BREAKING — “Trump ally Tom Barrack acquitted of foreign agent charges,” by AP’s Tom Hays: “DONALD TRUMP’s inaugural committee chair, TOM BARRACK, was acquitted of all counts Friday at a federal trial in which he was accused of using his personal access to the former president to secretly promote the interests of the United Arab Emirates.”
IS THIS THE RED WAVE? — “A total lunar eclipse will turn the moon blood red on Election Day,” by WaPo’s Amudalat Ajasa: “The entire moon will illuminate coppery-red from 5:17 a.m. until 6:42 a.m. Eastern time.” Just in time for polls opening!
CHANGING OF THE GUARD — The Capitol Police force was already facing intense scrutiny in the wake of the Jan. 6 Capitol attack, and now it’s under even more pressure, our colleagues Nicholas Wu and Katherine Tully-McManus report, following the brutal attack on Speaker NANCY PELOSI’s husband, PAUL, at their San Francisco home.
“Members of Congress are seeking more transparency and a broader discussion of how to protect lawmakers’ families,” Nick and KTM write. “One top Democrat is even calling out the department’s secretive division dedicated to protecting congressional leaders. As the Capitol Police weighs an ask to grow a budget that’s almost the size of San Antonio’s force, the lawmakers it’s asked to protect are openly unsure that extra cash will make members functionally safer.”
FIRST IN PLAYBOOK — We got our hands on some exclusive polling in two of the hottest states — Arizona and Nevada — from former Trump hand DAVID BOSSIE’s Citizens United, in collaboration with KELLYANNE CONWAY’s polling operation. The topline takeaway is that the Democratic Senate incumbents in each state are in jump-ball races. Here’s the details:
— Arizona: Democratic Sen. MARK KELLY holds a one-point lead over Republican BLAKE MASTERS, 47% to 46%. And Republican gubernatorial candidate KARI LAKE leads Democrat KATIE HOBBS 49% to 45%. Read the polling memo
— Nevada: Democratic Sen. CATHERINE CORTEZ MASTO holds a one-point lead over Republican ADAM LAXALT, 45% to 44%. And Republican JOE LOMBARDO leads Democratic Gov. STEVE SISOLAK, 45% to 43%. Read the polling memo
For the record: All of the matchups mentioned above fall well within the polls’ margins of error of plus-or-minus 4.4%. Each poll surveyed 501 registered likely voters in the respective states from Nov. 2-3. Each matchup also carries a significant number of undecided voters (ranging from 5% in the Arizona Senate race to 13% in the Arizona gubernatorial race).
But they generally track with the current polling in these contests. RealClearPolitics’ Arizona average finds Kelly with a +1 advantage (48.2% to 47.2%) and Lake at +1.8 (49.2% to 47.4%). And their Nevada average has Laxalt with a +1.9 edge (47% to 45.1%) and Lombardo +1.8 (46.5% to 44.7%).
ANTISEMITISM ABOUNDS — “Between Kanye and the Midterms, the Unsettling Stream of Antisemitism,” by NYT’s Michael Paulson and Ruth Graham: “Antisemitism is one of the longest-standing forms of prejudice, and those who monitor it say it is now on the rise in America. The number of reported incidents has been increasing.”
WEEKEND READ — “Clock runs out on efforts to make daylight saving time permanent,” by WaPo’s Dan Diamond: “A bill to permanently ‘spring forward’ has been stalled in Congress for more than seven months, as lawmakers trade jabs over whether the Senate should have passed the legislation at all. House officials say they’ve been deluged by voters with split opinions and warnings from sleep specialists who insist that adopting permanent standard time instead would be healthier, and congressional leaders admit they just don’t know what to do.”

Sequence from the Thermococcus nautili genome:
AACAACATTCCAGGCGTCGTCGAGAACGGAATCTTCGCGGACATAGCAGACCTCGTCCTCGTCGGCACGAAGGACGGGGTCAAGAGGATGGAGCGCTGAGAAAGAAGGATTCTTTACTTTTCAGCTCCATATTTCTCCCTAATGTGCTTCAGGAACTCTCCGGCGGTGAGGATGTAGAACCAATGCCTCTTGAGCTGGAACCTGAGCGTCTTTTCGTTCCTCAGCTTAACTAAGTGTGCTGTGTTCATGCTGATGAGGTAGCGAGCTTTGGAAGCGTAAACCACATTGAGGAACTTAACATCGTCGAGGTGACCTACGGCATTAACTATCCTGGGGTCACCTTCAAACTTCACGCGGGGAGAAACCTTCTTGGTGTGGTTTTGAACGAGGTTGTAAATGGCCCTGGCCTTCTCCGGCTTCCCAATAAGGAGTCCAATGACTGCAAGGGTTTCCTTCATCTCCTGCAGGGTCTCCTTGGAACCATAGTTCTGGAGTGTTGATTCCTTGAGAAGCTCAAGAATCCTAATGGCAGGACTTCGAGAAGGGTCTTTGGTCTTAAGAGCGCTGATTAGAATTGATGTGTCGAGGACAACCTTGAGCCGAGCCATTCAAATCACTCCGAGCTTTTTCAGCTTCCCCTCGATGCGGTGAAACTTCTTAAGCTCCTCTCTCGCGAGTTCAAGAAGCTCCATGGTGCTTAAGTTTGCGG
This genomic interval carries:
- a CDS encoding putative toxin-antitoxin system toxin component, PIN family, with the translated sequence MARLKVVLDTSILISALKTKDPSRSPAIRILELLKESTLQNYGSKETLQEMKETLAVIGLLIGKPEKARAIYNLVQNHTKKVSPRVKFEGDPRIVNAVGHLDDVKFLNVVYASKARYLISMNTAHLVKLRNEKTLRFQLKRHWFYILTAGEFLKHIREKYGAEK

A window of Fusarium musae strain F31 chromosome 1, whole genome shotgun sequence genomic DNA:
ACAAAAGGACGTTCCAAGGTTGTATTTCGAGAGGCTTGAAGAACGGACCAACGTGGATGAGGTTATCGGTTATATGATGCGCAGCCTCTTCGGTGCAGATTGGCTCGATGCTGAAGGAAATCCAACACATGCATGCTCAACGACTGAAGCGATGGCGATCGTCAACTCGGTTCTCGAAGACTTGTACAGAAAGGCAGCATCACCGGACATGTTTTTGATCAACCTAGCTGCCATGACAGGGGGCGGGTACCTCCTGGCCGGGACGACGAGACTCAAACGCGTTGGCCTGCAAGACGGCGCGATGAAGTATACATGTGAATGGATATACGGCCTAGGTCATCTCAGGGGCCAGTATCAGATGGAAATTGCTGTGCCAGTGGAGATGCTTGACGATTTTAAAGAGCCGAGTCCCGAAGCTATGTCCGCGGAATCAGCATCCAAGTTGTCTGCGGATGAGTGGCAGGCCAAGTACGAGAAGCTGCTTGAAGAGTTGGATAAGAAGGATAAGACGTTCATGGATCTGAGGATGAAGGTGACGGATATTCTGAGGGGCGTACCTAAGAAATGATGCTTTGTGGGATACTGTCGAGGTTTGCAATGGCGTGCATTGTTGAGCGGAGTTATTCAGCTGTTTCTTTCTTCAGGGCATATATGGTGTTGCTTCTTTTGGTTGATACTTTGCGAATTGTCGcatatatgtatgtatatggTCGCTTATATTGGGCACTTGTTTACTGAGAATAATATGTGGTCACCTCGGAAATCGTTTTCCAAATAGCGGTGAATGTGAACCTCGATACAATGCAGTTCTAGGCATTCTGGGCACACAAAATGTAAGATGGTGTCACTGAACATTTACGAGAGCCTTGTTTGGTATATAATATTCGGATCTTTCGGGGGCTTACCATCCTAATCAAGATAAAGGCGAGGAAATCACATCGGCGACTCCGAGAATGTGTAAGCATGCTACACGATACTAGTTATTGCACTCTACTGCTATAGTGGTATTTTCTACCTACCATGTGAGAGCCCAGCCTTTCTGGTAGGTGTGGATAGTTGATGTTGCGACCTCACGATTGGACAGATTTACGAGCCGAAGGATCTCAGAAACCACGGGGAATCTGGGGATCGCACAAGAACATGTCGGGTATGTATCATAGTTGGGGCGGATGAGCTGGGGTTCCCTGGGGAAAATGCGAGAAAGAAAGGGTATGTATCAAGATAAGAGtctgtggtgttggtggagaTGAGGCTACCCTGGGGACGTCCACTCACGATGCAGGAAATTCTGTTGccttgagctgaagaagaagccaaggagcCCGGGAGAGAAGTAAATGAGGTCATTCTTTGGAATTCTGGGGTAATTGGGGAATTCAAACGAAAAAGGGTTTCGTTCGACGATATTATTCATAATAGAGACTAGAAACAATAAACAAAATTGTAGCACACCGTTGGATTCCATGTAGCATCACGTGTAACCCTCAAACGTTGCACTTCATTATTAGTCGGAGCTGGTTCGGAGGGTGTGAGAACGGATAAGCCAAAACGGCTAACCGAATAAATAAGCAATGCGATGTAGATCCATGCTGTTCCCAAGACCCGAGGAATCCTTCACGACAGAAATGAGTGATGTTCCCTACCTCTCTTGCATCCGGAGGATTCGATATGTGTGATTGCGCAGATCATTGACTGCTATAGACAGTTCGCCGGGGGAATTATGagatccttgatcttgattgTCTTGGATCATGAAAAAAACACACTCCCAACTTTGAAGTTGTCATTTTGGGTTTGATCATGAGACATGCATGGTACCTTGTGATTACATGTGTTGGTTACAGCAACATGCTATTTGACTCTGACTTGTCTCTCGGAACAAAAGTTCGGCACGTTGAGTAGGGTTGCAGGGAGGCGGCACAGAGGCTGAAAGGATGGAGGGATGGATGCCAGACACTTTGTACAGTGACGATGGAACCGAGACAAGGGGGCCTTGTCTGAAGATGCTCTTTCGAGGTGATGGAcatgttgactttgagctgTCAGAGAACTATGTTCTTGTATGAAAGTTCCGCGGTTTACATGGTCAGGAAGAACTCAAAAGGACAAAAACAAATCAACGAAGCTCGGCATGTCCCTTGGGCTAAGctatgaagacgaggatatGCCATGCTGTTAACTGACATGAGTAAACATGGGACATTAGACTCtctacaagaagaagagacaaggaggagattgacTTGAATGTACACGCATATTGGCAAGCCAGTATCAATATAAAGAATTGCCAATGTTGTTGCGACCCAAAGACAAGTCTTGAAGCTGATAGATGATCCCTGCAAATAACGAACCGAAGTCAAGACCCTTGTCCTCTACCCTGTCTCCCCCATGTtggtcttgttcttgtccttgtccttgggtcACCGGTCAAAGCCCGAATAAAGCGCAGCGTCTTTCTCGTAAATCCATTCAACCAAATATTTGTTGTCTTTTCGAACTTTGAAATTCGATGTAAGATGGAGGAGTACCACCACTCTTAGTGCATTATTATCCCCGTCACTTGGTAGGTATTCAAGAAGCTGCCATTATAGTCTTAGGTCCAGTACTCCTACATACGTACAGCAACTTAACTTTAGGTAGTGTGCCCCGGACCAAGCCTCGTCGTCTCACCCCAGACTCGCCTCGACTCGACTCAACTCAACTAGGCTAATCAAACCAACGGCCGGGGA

— Another option: “Tired of Daylight-Saving Time Confusion? Just Opt Out,” by WSJ’s James Hookway
Good Friday afternoon. Send me your daylight saving time hot takes: [email protected].
THIS IS CONCERNING — “A wide majority of Americans are concerned about politically motivated violence,” by WaPo’s Emily Guskin: “Nearly 9 in 10 Americans (88 percent) are concerned that political divisions have intensified to the point that there’s an increased risk of politically motivated violence in the United States, including over 6 in 10 who are ‘very concerned.’”
HOW IT’S PLAYING — “At Campaign’s End, Democrats See Limits of Focus on Abortion,” by NYT’s Lisa Lerer and Elizabeth Dias: “Strategists and pollsters say voters remain uncertain about the tangle of state laws that have replaced federal protections and about candidates’ positions — one sign that Republicans, who were caught flat-footed by the victory they spent decades working to achieve, may have successfully muddied the waters about their positions.”
THE DEMOGRAPHIC DIVIDE — “In Milwaukee, city and suburban voters are at partisan odds over crime,” by WaPo’s Cara McGoogan
IN REAL LIFE — “‘We’re Afraid’: Town That Inspired Debunked Voter Fraud Film Braces for Election Day,” by NYT’s Jack Healy and Alexandra Berzon: “San Luis, Ariz., a small farming outpost on the border, played a key role in the making of the movie ‘2,000 Mules.’ Now some residents are scared to vote.”
WAY DOWN-BALLOT — “Midterm voters to take on Colorado’s soaring housing costs,” by AP’s Jesse Bedayn in Denver: “Bloated housing prices in the past few years have crept into every corner of Colorado. … Fed-up Coloradans have taken the crisis into their own hands and will vote Tuesday on a host of local and statewide ballot measures intended to rein in the soaring cost of housing.”
BATTLE FOR THE SENATE
RACING TO THE FINISH — The Cook Political Report released its final Senate overview today, changing its “most likely outcomes” to D+0 and R+3 and moving the Wisconsin race between GOP Sen. RON JOHNSON and Democrat MANDELA BARNES from toss-up to lean Republican. Read the writeup by Jessica Taylor
BATTLE FOR THE STATES
ON WISCONSIN — “Wisconsin Republicans Stand on the Verge of Total, Veto-Proof Power,” by NYT’s Reid Epstein in Franks Field, Wis.: “If Wisconsin Democrats lose several low-budget state legislative contests here on Tuesday — which appears increasingly likely because of new and even more gerrymandered political maps — it may not matter who wins the $114 million tossup contest for governor between Gov. TONY EVERS, a Democrat, and TIM MICHELS, a Republican. Those northern seats would put Republicans in reach of veto-proof supermajorities that would render a Democratic governor functionally irrelevant.”
— New York: Democratic Gov. KATHY HOCHUL leads Republican Rep. LEE ZELDIN in the gubernatorial race, 48% to 45%, per a new Spectrum News/Siena College poll. (This race was 47% to 44% in favor of Zeldin in September.)